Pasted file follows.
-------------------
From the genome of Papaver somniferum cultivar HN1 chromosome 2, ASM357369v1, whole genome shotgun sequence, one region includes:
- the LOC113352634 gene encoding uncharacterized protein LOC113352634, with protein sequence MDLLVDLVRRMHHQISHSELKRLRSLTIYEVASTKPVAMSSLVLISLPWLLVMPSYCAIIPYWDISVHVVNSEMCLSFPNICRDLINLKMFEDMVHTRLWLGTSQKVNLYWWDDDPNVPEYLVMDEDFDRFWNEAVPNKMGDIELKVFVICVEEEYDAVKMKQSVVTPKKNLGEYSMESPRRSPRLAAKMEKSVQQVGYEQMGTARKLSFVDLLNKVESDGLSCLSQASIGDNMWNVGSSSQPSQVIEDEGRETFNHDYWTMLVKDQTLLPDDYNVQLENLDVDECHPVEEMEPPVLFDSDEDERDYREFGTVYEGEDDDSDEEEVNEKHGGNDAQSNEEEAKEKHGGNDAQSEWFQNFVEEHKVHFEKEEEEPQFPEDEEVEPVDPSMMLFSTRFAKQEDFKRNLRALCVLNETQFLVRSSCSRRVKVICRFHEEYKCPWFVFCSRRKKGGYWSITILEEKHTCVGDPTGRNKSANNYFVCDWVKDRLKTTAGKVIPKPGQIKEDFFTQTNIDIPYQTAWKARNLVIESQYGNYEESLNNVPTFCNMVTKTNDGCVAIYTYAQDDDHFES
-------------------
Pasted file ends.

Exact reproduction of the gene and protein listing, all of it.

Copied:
From the genome of Papaver somniferum cultivar HN1 chromosome 2, ASM357369v1, whole genome shotgun sequence, one region includes:
- the LOC113352634 gene encoding uncharacterized protein LOC113352634, with protein sequence MDLLVDLVRRMHHQISHSELKRLRSLTIYEVASTKPVAMSSLVLISLPWLLVMPSYCAIIPYWDISVHVVNSEMCLSFPNICRDLINLKMFEDMVHTRLWLGTSQKVNLYWWDDDPNVPEYLVMDEDFDRFWNEAVPNKMGDIELKVFVICVEEEYDAVKMKQSVVTPKKNLGEYSMESPRRSPRLAAKMEKSVQQVGYEQMGTARKLSFVDLLNKVESDGLSCLSQASIGDNMWNVGSSSQPSQVIEDEGRETFNHDYWTMLVKDQTLLPDDYNVQLENLDVDECHPVEEMEPPVLFDSDEDERDYREFGTVYEGEDDDSDEEEVNEKHGGNDAQSNEEEAKEKHGGNDAQSEWFQNFVEEHKVHFEKEEEEPQFPEDEEVEPVDPSMMLFSTRFAKQEDFKRNLRALCVLNETQFLVRSSCSRRVKVICRFHEEYKCPWFVFCSRRKKGGYWSITILEEKHTCVGDPTGRNKSANNYFVCDWVKDRLKTTAGKVIPKPGQIKEDFFTQTNIDIPYQTAWKARNLVIESQYGNYEESLNNVPTFCNMVTKTNDGCVAIYTYAQDDDHFES